Five years ago today I became a market monetarist. For the preceding 26 years I’d never really had strong views on monetary policy. Then I became enraged when the Fed refused to ease policy in its September 16, 2008 meeting, two days after Lehman failed. At the time output was in free fall and inflation was plunging sharply. Yet the Fed decided to stand pat, citing fears of both recession and inflation. In fact, five year TIPS spreads showed 1.23% inflation. I’m told that the Fed didn’t believe these numbers. Too bad, as they proved to be pretty accurate.
Ironically, at the time this happened I was working on a sort of “monetary offset” paper explaining why economists could not predict recessions. The basic idea was that:
1. The Fed does what the consensus of economists wants them to do.
2. The Fed wants to prevent recessions.
3. Ergo policy will be set in such a way as to prevent a situation where the Fed expects a recession.
4. Ergo the consensus of economists will also not expect a recession.
James Hamilton put it more succinctly:
“You could argue that if the Fed is doing its job properly, any recession should have been impossible to predict ahead of time.”
My second blog post was on this topic (the first was on IOR).
The September 16 meeting blew my hypothesis right out of the water. Which made me angry for three reasons; loss of a clever idea, loss of 401k wealth, and unnecessary suffering caused by mass unemployment.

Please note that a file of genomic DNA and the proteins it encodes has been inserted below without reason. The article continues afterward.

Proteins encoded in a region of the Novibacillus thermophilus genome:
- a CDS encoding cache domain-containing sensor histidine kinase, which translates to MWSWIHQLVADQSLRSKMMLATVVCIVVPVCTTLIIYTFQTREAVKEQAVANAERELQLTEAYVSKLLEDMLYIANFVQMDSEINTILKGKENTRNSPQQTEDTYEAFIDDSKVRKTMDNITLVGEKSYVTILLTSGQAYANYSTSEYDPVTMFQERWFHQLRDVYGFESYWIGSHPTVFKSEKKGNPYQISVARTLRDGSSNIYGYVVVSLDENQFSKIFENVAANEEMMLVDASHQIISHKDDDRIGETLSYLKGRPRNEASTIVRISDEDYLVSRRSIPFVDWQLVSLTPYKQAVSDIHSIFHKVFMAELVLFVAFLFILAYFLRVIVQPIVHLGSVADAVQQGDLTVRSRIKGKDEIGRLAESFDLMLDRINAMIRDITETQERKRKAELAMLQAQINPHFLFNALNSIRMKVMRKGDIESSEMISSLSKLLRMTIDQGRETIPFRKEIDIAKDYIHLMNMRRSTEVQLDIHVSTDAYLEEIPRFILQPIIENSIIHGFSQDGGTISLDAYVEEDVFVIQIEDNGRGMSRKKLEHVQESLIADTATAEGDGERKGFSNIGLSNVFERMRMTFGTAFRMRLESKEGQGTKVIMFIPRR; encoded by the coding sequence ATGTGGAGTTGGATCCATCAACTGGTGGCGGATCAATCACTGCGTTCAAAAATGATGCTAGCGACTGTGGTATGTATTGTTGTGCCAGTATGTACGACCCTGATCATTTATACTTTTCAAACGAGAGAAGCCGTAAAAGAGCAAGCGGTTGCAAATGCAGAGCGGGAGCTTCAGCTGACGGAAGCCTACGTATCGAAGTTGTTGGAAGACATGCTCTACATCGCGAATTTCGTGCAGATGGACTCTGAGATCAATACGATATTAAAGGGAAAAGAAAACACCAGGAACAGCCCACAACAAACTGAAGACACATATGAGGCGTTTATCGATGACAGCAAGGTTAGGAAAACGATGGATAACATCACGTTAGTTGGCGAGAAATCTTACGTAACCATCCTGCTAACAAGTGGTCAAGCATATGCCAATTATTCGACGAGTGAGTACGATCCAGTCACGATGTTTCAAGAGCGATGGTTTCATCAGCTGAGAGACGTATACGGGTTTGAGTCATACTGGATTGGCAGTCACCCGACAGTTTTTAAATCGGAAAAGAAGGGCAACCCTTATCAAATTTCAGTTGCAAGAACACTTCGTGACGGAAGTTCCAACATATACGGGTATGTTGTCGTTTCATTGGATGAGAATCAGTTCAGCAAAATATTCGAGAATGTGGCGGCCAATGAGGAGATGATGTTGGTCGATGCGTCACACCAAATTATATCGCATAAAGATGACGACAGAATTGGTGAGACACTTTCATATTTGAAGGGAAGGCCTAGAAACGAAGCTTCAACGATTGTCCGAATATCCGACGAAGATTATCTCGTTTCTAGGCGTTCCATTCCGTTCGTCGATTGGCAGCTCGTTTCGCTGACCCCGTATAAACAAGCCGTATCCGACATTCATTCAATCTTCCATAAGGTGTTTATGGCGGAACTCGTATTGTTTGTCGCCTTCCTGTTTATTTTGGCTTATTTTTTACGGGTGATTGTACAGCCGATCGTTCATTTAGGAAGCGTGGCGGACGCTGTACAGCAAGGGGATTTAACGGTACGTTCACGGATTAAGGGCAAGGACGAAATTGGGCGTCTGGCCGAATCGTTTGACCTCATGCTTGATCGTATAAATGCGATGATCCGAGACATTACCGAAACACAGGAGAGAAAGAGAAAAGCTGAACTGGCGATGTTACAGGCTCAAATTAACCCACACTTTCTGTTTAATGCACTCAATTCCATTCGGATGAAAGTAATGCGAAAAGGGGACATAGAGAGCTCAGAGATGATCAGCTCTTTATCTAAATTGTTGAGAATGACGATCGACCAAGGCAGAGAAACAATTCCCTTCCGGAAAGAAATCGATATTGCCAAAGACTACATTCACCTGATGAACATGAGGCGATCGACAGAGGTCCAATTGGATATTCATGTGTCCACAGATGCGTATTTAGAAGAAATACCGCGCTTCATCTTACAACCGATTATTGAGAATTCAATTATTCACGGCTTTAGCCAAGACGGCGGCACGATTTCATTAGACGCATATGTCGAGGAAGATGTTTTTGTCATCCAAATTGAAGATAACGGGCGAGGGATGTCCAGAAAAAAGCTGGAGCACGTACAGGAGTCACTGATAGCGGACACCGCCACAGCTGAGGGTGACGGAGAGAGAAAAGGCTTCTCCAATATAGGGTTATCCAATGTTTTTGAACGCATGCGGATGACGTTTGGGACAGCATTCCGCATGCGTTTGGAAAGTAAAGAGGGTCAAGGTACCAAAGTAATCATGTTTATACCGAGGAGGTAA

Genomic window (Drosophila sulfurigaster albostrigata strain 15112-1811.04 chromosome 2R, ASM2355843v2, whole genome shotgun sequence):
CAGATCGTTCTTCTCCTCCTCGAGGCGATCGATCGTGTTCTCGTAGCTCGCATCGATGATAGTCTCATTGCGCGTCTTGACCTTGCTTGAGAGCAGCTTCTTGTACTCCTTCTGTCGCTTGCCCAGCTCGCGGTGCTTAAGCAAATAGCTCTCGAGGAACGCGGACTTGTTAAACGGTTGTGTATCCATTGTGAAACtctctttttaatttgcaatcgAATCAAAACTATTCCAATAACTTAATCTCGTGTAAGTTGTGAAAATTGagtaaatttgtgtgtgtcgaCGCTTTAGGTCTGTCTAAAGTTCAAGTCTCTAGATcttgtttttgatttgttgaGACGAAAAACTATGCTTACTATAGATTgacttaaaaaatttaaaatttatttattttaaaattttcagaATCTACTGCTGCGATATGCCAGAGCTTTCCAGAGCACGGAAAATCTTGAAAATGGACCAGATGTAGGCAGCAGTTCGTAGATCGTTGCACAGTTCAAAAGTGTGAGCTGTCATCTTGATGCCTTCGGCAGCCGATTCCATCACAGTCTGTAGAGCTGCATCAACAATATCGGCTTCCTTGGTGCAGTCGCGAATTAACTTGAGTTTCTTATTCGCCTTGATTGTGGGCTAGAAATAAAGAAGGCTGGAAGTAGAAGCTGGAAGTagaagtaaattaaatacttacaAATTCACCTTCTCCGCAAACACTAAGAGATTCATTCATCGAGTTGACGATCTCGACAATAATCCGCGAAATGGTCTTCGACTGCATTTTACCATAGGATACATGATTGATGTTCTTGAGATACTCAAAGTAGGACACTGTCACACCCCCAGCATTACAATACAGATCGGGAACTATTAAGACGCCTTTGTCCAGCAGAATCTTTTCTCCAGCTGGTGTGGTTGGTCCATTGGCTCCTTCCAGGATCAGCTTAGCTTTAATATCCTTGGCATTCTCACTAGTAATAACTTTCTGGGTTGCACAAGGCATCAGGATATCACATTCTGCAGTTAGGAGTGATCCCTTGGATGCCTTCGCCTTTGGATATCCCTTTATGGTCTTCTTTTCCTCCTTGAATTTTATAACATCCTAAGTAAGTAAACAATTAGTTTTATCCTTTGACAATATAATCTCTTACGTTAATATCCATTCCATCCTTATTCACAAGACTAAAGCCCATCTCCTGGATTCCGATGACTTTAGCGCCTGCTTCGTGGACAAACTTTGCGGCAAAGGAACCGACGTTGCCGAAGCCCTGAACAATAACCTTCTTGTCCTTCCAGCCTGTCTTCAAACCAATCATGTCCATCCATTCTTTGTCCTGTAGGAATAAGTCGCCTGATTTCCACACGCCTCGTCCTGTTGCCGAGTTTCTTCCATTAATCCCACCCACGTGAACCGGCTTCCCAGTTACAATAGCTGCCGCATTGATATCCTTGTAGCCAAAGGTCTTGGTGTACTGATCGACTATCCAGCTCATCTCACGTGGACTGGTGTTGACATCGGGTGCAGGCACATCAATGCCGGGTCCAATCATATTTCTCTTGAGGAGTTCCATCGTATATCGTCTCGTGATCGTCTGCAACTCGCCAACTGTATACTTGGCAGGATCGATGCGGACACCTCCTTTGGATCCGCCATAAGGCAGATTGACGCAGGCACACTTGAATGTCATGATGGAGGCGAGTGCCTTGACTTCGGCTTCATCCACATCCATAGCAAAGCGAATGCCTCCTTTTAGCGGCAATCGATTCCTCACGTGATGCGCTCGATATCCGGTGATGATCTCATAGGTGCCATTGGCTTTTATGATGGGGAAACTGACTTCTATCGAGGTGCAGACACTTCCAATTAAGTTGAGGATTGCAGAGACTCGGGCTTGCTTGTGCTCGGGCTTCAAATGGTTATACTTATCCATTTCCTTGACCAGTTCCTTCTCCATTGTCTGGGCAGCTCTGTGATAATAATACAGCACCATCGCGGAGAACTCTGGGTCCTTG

Yes, the 2007-09 recession was not predicted by economists, so technically my theory was still intact. But I knew that the September 2008 meeting undercut the spirit of the idea. Things were going to get a lot worse in 2009, and yet the Fed was going to passively let it happen. That made me a radical.
PS. I’d appreciate any information you have on how TIPS spreads of various maturities responded to the Summers news. BTW, if my calculations are correct the expected yield on a 20 year bond issued 10 years from today seems flat or slightly higher.
PPS. Saturos sent me a link to a good post by Eliezer Yudkowsky on what this tells us about the prospects for global rationality.
PPPS. Off topic, people keep asking me about this Tyler Cowen post. I agree with the summary sentence:
The “nominalist” approach was absolutely correct for 2008-2009, it is simply becoming less correct as time passes, which is exactly what standard economic theory suggests.
I would simply add that “less important” is still very important. I believe that about 20% our unemployment is caused by tight money, down from 40% in October 2009.
PPPPS. Even though I didn’t notice that monetary policy was off course until September 2008, a market-oriented approach (NGDP futures targeting) would have noticed sooner, and corrected the problem sooner.
HT: Kevin Tryon
Update: In the comment section of my blog John Hall has data suggesting not much impact on TIPS spreads, albeit the 10-year may be up a couple basis points. So real rates fell. Possible explanations:
1. Not much impact on NGDP expectations.
2. Significant impact on NGDP, but fairly flat SRAS.
3. Some market segmentation—TIPS spreads don’t precisely measure expected inflation changes.
Or perhaps a bit of each. If I had to guess I’d say NGDP expectations rose, but by a very small amount.